History of School Crossings

/History of School Crossings
History of School Crossings 2018-03-23T23:21:22+00:00

History of School Crossings

School Crossings were introduced in Victoria somewhere after World War II. The crossings were placed around schools on roads that pedestrians frequently crossed at school peak times. The crossings consisted of 2 large red and white posts that flags were placed in, and 2 smaller red and white posts and white lines painted on the road. They were not supervised.

In 1973, the need for supervisors on these crossings became apparent when there was a spate of serious accidents at flagged crossings. There were fatalities that involved children; on both occasions they were double fatalities.

1960s era school crossing 650x488

1960s Era School Crossing

School Crossing Supervisors – The Beginning

In 1974 Rupert Hamer, Victoria’s then Premier. went on a fact finding mission to Britain to study school crossings. When he returned he went back to Parliament with the information and the Government then set a budget of 1 million dollars per year and decided to employ supervisors to manage the flagged crossings and pay them a wage. Once the wheels were set in motion it was decided that supervisors would be employed by the municipality at which the crossings were located.

School Crossing Supervisors Training & Uniform

The training procedures were drafted and the uniform designed. The consultative committee consisted of representatives of the Roads Corporation, Victoria Police and Local Government. The original design of the uniform was to be a white coat with and orange “Sam Browne” sash and a peak cap similar to the Police. White was chosen in the beginning as in those days, the children were the ones encouraged to wear bright clothing, such as yellow. The orange sash and the hat gave the supervisor a feeling of authority and also good for visibility in all weather conditions. Originally the cost of the program would be a 50/50 split with the State and Local Council.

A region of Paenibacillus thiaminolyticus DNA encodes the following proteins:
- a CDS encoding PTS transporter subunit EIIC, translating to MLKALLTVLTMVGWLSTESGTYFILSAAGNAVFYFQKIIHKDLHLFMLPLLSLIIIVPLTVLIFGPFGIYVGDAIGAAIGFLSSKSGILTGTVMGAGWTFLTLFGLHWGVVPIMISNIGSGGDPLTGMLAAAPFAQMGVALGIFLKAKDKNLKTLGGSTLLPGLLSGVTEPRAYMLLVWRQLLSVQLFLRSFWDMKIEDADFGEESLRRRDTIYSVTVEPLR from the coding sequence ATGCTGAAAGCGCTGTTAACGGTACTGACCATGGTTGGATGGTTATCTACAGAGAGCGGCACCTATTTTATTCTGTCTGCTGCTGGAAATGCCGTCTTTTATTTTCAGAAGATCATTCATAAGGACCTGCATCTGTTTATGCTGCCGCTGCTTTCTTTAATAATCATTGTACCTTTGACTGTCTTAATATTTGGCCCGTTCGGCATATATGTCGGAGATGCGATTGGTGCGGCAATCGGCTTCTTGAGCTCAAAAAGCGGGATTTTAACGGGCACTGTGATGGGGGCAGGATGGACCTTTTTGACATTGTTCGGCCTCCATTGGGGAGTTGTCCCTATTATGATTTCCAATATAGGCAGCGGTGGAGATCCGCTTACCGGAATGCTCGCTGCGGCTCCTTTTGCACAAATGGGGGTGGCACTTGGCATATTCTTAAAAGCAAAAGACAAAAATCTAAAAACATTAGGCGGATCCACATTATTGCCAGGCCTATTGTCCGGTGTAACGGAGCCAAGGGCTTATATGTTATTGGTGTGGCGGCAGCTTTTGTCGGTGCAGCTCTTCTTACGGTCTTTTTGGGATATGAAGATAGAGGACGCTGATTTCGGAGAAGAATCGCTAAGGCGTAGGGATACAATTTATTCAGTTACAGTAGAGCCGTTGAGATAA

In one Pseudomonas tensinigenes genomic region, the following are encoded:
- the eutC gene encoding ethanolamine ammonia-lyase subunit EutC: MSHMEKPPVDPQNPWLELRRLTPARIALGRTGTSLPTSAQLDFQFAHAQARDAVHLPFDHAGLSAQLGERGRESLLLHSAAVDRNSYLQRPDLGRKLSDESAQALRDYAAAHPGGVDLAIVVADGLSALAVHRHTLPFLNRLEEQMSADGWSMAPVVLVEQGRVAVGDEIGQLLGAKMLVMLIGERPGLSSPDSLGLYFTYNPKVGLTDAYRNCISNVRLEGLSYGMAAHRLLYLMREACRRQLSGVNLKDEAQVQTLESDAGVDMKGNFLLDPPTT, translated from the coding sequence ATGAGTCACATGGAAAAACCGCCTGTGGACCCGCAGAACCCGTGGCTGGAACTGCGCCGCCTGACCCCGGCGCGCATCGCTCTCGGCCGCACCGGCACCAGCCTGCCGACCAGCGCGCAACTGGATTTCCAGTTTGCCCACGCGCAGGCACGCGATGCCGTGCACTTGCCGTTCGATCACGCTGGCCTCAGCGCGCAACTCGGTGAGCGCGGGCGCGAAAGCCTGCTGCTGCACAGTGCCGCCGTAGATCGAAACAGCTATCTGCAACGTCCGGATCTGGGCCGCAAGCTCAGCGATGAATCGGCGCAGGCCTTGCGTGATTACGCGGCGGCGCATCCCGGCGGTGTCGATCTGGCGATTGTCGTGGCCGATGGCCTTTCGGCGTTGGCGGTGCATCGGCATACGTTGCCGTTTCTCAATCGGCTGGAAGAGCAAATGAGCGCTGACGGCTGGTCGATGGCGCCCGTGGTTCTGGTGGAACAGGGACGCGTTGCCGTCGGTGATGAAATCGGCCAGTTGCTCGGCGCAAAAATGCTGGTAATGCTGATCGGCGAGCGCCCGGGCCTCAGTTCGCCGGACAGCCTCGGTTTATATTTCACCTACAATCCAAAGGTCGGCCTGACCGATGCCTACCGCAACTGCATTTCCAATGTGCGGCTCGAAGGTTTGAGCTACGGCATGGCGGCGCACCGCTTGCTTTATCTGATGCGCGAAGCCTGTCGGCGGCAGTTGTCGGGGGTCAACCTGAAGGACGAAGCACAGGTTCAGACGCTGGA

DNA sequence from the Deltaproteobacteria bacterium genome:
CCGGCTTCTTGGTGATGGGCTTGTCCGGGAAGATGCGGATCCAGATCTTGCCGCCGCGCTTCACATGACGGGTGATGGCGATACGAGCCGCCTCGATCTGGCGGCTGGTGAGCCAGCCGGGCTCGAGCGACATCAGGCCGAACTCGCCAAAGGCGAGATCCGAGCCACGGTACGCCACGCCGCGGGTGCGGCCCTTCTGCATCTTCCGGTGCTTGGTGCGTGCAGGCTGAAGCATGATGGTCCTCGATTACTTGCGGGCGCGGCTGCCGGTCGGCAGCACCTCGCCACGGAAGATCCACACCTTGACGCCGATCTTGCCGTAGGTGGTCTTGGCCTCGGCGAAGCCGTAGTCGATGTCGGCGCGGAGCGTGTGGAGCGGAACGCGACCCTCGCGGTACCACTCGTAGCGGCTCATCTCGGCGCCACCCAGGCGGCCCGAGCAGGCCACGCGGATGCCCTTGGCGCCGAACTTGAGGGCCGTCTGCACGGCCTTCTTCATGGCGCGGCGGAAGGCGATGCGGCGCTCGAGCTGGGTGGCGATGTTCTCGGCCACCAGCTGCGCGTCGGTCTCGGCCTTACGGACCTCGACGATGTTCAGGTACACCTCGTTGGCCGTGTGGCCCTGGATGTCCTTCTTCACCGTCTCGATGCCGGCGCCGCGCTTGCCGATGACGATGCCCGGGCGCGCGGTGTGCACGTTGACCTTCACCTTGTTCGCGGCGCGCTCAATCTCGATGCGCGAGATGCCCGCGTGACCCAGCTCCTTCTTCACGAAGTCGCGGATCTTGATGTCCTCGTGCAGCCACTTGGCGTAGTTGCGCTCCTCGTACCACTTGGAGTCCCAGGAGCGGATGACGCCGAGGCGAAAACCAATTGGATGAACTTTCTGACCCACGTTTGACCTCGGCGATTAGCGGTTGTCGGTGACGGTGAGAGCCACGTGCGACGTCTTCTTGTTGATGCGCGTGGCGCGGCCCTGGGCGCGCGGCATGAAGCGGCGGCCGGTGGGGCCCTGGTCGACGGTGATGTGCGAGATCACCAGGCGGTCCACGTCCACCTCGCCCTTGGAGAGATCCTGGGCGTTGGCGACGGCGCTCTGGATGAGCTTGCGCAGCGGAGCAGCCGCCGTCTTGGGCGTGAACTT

The original uniform was in use until 2006. In July 2005, after two accidents in the Bendigo area involving School Crossing Supervisors, Worksafe Victoria declared that the white uniform with the orange sash was not visible enough and did not comply with Australian Standards. A working party was then established, as it was identified that School Crossing Supervisors hold an important place in the Community and needed to have their own identity. The unique “Sam Browne” style sash had to stay.

school crossing supervisors casey 2003 650x488

School Crossing Supervisors Casey

The current uniform is a yellow vest with an orange “Sam Browne” sash. Reflective stripes are not compulsory as they do not work at night, however reflective is chosen for the wet weather coat. Crossing Supervisor is stencilled on the tail of the vest/jacket.

School Crossing Supervisors in Victoria

There are approximately 79 municipalities in Victoria, and each Council is responsible for the children’s crossings located in their area. The numbers of crossings vary from Council to Council. Currently the Greater City of Geelong and the City of Casey have the largest amount of crossings in Victoria. Both have in excess of 190 crossing locations and in excess of 200 supervisors each.

School Crossing Supervisors are effective at reducing crashes and injuries around a flagged crossing and they are recognised by the community. Most people refer to the School Crossing Supervisor affectionately as the “Lollypop People”.

In Road Rules – Victoria they are referred to as “Children’s Crossing Supervisors”.

Supervised School Crossings

Statistics show that supervised school crossings in Victoria have an excellent safety record. Most people are struck well away from a safety device (crossing). Some pedestrians are struck at signals when walking against a red traffic control signal, and some are struck from vehicles that are turning right.

Currently a “Children’s Crossing” is defined in Rule 80 of the Road Rules Victoria as an area of road:

(a) at a place with stop lines marked on the road, and:

(i) Children’s Crossing Flags; or

(b) indicated by:

(ii) 2 red and white posts erected on each side of the road; or

(iii) 2 parallel continuous or broken lines on the road surface from one side of the road completely or partly across the road; and

(c) extending across the road between the posts or lines